Simple toys like stuffed animals and balls can be good, but interactive toys and puzzles are especially useful for intelligent dogs. You can also buy toys specifically for dogs that dig. These generally have layers, flaps, and pockets that can be used to hold treats and other items, so your dog is encouraged to use their noses to find the items and their paws to dig them up.

Corgi dog bent over interactive educational puzzle toy
Image Credit: Masarik, Shutterstock

6. Install Fences

If there’s a specific area of the garden you don’t want your dog to dig, erect fencing. The physical barrier will prevent your dog from getting into the area which means they won’t be able to dig anything up. For some breeds, the fences will have to be tall. Jack Russells can jump up to 5 feet and they are good at scrambling up using slats and other potential platforms.

Even if you build a fence tall enough, don’t forget that you’re attempting to stop your dog from digging, so you will need to ensure that the fence goes deep enough to prevent your pup from digging under it and getting through to the other side.

7. Use Deterrents

If you don’t want to put a fence up, use deterrents. Dogs don’t like certain smells, like citrus. Consider spraying the flower beds you’re protecting with a citrus spray or plant plants and shrubbery that naturally deter dogs, such as lavender. You can also put citrus-scented plants around the area to act as further deterrents.

sprinkler with a citrus solution
Image Credit: felipequeiroz, Shutterstock

8. Change the Ground Cover Material

Sand and soil are soft and easy to dig. Slate, gravel, and even wood chips are uncomfortable to dig so they should deter your dog from even trying to excavate the area. However, you do need to be careful to ensure that your dog doesn’t injure its paws when it first tries to dig at the same spot.

Avoid pine needle mulch as the needles can cause serious impaction if swallowed by your mischievous pup, or cause infection if they dig into their pads or nails. You should also avoid cocoa bean mulch because cocoa beans are toxic to dogs and cats, so it could cause serious problems for your pets.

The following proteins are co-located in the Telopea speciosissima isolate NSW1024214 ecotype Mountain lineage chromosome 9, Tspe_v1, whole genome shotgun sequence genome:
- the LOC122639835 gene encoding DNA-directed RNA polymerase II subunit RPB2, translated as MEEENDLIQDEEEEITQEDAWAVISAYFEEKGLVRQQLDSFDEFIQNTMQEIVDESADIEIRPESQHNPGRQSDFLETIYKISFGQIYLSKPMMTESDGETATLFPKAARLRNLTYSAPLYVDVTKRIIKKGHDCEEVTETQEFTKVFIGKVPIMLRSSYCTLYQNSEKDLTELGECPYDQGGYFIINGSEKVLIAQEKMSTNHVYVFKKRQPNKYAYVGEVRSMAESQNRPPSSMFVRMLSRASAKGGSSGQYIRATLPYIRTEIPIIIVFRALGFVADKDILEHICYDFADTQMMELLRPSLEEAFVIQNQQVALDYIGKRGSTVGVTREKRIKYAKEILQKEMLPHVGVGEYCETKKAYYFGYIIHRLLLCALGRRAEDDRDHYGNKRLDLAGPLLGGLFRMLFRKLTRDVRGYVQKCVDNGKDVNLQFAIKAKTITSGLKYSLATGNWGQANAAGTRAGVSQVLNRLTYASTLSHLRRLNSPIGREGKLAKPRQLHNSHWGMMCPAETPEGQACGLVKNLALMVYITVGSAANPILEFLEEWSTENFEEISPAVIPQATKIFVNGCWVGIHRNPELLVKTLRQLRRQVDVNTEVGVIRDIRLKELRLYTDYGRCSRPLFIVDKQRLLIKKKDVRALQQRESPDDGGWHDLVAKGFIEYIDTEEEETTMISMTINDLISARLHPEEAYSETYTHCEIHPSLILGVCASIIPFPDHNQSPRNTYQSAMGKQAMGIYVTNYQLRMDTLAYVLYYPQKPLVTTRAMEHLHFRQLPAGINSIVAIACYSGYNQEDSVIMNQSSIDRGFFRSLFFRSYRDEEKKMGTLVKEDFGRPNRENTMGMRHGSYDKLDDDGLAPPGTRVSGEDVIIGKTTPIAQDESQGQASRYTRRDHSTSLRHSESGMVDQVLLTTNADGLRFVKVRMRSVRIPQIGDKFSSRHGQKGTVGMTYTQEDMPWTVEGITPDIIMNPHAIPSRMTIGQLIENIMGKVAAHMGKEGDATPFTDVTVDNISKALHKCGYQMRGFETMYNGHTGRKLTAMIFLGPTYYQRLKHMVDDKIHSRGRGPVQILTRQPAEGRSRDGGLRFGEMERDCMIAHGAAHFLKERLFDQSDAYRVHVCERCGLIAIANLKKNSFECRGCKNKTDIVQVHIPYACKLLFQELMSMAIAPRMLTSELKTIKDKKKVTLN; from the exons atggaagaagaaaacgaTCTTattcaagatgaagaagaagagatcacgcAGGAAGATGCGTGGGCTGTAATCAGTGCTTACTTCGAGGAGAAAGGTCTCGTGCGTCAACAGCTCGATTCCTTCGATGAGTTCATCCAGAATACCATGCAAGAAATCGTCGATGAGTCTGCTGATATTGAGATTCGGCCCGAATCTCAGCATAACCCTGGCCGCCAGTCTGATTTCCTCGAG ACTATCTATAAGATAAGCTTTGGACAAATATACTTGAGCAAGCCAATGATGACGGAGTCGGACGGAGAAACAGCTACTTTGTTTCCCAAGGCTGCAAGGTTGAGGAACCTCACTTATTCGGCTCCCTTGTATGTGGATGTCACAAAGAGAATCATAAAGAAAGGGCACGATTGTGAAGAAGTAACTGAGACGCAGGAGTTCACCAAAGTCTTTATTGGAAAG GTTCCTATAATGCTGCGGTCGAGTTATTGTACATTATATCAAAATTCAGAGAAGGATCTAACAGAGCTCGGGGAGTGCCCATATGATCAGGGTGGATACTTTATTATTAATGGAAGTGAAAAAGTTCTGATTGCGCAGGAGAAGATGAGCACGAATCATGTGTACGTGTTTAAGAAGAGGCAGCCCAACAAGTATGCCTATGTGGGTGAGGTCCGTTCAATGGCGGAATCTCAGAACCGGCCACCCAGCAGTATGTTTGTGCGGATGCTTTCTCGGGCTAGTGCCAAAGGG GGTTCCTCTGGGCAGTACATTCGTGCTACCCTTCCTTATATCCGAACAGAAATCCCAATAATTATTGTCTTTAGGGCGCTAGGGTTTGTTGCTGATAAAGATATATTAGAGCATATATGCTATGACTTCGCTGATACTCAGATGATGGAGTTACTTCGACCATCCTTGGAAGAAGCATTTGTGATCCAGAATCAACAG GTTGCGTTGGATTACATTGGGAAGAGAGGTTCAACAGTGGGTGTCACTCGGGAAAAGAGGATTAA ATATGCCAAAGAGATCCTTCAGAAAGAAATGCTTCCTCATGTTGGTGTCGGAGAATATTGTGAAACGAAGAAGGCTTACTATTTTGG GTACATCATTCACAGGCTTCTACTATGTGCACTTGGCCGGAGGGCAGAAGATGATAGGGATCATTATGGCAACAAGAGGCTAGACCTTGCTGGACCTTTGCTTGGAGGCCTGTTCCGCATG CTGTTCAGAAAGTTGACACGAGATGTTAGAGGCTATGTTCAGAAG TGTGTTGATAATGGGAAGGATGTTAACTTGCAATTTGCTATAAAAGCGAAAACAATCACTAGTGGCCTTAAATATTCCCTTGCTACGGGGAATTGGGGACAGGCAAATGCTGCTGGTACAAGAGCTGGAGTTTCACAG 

9. Offer a Digging Area

If your dog loves to dig, and you have the room, you could offer a safe digging spot. This is basically like adding a sand pit for your dog. Bury toys and treats in the sand and train your dog so they learn that it is acceptable to dig in that area but not in others. Sand and soil are good substrates for the digging pit. They are soft on paws and easy to move around.

When burying toys, especially at first, make sure you don’t bury them too deep. Over time, though, your dog’s sense of smell will improve, and they will understand that there might be treats so they will get better at locating whatever you hide.

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Why Do Dogs Dig?

There are a lot of possible causes of digging behavior in dogs. Some breeds are more likely to dig so if you own a Jack Russell, for example, you are more likely to encounter this behavior. However, lots of dogs like to dig and possible reasons include boredom, anxiety, or simply because it’s a fun activity. Your dog might dig to get a reaction out of you, or because there’s something they’re trying to get to.

jack russell couple of dogs digging a hole in the sand at the beach on summer holiday vacation, ocean shore behind
Image Credit: Javier Brosch, Shutterstock

Do Dogs Grow Out of Digging?

Some dogs might grow out of digging as they age, but it isn’t necessarily just a puppy phase. Ensure you follow the steps above, offering plenty of exercise and enrichment while working on training and using distractions and positive reinforcement, and you should be able to stop a puppy digging before it grows up to be an adult digger.

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Digging is a fun activity for a lot of dogs, but it isn’t fun for you if you have to replace flowers or lawns regularly. Use the methods above to try and deter your dog from digging up your garden.

Find the root cause of the digging, whether it is an instinctive behavior that is typical of the breed or the fact your dog is bored and has a lot of unused energy. Then look for ways to counteract this while also putting up barriers or using other methods to stop the digging itself, but make sure you are providing them with something else to do in return.

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Featured Image Credit: Photopen, Shutterstock